In 2008, reviewers in Taiwan looked at 15 studies that used massage to reduce cancer pain. They found that although some studies seemed to show that massage helped, the evidence was not clear due to the poor quality of some studies.
Also in 2008, a US review looked at 22 studies that used massage to treat pain, tiredness (fatigue), anxiety, nausea and depression. They also found it difficult to be sure that massage worked due to the poor quality of some studies. The strongest evidence was that massage did seem to lower anxiety.
In 2011, a UK review looked specifically at trials using massage for women with breast cancer. There were 6 trials and the reviewers said that massage seemed useful as a supportive therapy. It seemed to help with symptoms of depression, pain and tiredness. But larger studies are needed.
In 2009, a German trial looked at massage therapy for physical discomfort and mood disturbances in women with breast cancer. 86 women took part. Half had massage and the other half did not.
The women who had massage reported less pain, tiredness and discomfort and less mood disturbances. The researchers reported that massage seemed to be a helpful treatment for women after breast surgery.
In 2011, Italian researchers looked at the use of massage in people with advanced cancer. They studied 20 trials and felt that massage therapy was a cost effective treatment that could help to reduce pain, anxiety, and depression in people with cancer who were seriously ill.
In 2012, a US study looked at teaching carers to give simple massage to people with cancer. The carers were given a DVD and an instruction manual. They were advised to practice at least 3 times a week. Another group of carers were advised to read to the person with cancer at least 3 times a week.
The study found that all the participants had significantly reduced cancer symptoms. But there was more reduction in the people who had massage.
The carers trained to give massage showed more confidence, comfort and skill in using touch and massage at the end of the study.
Who shouldn’t use massage therapy
People with cancer should avoid very deep massage. Gentler types may be safer.
Some people worry that having a massage when you have cancer may make the cancer cells travel to other parts of the body. But no research has proved this to be true.
Sometimes massage techniques might need to be adapted if you:
- are having cancer treatment
- are very weak
- have bone fractures
- have heart problems
- suffer from arthritis
- are pregnant or breastfeeding
Always talk to your cancer doctor or specialist nurse before using any type of commercial massage therapy. An adapted treatment offered from a therapist in a cancer care centre or hospice might be more appropriate for you.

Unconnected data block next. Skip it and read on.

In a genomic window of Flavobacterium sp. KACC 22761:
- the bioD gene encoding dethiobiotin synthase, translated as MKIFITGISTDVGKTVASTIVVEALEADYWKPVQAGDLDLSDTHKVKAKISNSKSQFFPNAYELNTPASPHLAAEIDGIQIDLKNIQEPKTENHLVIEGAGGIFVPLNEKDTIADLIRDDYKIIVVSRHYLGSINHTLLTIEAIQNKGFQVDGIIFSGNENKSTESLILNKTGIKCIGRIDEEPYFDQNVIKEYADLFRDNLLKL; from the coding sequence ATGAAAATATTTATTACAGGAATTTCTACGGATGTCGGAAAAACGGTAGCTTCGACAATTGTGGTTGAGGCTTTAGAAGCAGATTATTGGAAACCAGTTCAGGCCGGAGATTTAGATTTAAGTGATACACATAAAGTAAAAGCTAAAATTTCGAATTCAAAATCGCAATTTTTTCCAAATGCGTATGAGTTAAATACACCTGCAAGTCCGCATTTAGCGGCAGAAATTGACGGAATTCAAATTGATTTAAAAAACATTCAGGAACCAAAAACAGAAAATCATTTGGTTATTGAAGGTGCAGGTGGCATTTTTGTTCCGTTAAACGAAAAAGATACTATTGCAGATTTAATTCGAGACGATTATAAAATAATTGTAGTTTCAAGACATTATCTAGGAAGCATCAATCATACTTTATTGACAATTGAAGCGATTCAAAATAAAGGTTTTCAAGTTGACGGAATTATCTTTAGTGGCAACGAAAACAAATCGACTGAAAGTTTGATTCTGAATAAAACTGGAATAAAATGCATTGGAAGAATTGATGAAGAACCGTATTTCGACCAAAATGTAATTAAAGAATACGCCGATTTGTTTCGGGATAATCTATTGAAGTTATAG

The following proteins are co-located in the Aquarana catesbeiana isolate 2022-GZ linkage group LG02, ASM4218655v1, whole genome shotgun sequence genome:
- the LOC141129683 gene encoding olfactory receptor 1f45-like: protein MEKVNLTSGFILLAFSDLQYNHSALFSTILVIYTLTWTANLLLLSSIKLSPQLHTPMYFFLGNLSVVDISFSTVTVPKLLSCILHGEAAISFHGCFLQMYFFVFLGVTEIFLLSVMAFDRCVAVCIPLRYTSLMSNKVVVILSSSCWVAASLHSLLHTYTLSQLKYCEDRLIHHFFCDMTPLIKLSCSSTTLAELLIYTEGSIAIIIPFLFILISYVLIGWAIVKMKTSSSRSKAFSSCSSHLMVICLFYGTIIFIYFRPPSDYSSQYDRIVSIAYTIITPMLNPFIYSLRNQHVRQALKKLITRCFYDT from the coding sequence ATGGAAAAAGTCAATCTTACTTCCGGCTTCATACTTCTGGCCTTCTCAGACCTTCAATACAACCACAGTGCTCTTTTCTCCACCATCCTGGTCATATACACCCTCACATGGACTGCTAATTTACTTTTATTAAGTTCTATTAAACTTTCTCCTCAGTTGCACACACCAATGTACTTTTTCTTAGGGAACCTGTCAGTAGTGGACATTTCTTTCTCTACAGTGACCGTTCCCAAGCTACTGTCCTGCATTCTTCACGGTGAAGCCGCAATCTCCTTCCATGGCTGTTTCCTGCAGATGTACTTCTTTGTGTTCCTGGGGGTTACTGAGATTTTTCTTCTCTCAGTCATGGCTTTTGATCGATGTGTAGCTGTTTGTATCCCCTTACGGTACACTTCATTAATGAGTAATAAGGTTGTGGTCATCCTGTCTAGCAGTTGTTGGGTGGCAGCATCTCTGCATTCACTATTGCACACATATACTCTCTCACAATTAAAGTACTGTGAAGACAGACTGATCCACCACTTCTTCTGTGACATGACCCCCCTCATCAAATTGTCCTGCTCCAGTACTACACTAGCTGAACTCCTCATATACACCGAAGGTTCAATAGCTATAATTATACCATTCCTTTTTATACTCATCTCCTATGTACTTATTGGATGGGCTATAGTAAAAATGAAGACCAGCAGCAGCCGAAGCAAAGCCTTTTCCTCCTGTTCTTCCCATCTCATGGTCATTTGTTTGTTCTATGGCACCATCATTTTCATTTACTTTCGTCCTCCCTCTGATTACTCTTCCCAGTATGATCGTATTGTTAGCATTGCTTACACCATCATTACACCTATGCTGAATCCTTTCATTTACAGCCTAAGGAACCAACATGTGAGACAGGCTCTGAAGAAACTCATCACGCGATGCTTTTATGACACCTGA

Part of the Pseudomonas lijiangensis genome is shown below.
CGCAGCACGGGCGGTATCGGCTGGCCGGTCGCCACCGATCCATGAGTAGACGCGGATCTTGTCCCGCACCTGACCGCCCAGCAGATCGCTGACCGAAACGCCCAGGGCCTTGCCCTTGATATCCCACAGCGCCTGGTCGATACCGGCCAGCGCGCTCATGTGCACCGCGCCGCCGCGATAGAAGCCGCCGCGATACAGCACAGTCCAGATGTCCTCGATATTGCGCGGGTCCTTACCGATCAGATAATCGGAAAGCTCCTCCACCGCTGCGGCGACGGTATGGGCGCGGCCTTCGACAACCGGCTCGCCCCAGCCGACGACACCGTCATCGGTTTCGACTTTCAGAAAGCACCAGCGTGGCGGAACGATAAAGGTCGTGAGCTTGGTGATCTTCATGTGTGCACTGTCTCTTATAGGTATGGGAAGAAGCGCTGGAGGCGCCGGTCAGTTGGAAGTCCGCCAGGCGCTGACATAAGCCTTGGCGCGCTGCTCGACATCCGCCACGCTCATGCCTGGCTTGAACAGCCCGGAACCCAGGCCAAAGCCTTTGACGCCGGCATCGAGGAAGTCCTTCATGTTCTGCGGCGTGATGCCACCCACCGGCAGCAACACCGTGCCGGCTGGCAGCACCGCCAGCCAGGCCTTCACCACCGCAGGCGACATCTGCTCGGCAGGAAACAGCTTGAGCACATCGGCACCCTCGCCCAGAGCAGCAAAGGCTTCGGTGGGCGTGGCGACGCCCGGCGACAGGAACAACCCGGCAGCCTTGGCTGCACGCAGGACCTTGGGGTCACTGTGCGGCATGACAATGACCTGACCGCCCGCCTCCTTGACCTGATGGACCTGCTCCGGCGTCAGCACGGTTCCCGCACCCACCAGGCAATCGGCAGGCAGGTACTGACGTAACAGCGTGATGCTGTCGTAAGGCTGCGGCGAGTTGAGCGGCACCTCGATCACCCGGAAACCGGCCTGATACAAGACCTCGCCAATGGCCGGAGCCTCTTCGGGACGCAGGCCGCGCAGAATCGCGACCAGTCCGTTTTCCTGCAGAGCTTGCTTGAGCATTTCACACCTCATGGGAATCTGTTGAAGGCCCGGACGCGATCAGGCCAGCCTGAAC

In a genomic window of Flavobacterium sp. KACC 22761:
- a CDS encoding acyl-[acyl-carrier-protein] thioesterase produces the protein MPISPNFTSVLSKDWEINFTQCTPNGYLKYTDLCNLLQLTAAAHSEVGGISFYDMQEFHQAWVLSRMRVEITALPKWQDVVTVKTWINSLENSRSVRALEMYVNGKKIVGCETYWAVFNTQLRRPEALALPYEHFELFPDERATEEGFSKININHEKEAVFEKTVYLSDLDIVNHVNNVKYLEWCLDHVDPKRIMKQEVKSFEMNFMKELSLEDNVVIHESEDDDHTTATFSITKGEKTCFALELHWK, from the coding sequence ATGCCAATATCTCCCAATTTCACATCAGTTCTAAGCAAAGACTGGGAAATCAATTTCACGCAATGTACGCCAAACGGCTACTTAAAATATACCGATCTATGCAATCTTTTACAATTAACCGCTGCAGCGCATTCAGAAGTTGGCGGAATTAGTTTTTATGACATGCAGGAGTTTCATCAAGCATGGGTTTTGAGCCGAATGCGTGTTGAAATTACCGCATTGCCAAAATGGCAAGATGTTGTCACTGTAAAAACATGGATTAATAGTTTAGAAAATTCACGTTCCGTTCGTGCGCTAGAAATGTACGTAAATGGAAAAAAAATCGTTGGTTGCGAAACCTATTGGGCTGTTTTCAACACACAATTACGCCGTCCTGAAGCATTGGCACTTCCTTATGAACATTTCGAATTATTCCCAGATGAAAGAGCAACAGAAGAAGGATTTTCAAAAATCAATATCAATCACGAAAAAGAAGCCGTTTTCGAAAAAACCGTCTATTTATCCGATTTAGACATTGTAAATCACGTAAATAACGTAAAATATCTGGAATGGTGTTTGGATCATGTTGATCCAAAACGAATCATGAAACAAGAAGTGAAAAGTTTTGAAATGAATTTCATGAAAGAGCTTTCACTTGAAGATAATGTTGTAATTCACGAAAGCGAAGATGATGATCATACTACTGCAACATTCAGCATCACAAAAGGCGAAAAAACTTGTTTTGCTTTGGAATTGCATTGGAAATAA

Avoid massaging any area of your body where you are having radiotherapy to. And don’t have massage to areas where your skin is broken, bleeding or bruised.
You should avoid general massage therapy to your arms or legs if they are swollen because of lymphoedema. Lymphoedema is a build up of fluid due to the lymphatic system not draining properly. This might be a result of surgery to remove the lymph nodes, or damage to the lymph nodes or lymphatic vessels from radiotherapy.
There is a specific type of massage used for lymphoedema called manual lymphatic drainage (MLD). This is a very specialised treatment and people who need MLD are referred to a lymphoedema specialist by their doctor or specialist nurse.
How much it costs
Private massage treatments usually cost between £20 and £60 for a 30 to 90 minute session.
Many cancer centres and hospitals in the UK now offer different types of massage therapy free of charge. Therapists working in these centres are likely to have completed additional training and have ongoing supervision for their work.
Ask if massage therapy is available in the ward or centre where you're having your treatment. If it isn’t, they might be able to direct you to a voluntary organisation that does so for free or at a reduced cost.
Questions to ask your CAM therapist
- How many years of training have you had?
- How long have you been practising?
- Have you had training for treating and supporting people with cancer?
- Do you have indemnity insurance? (in case of negligence)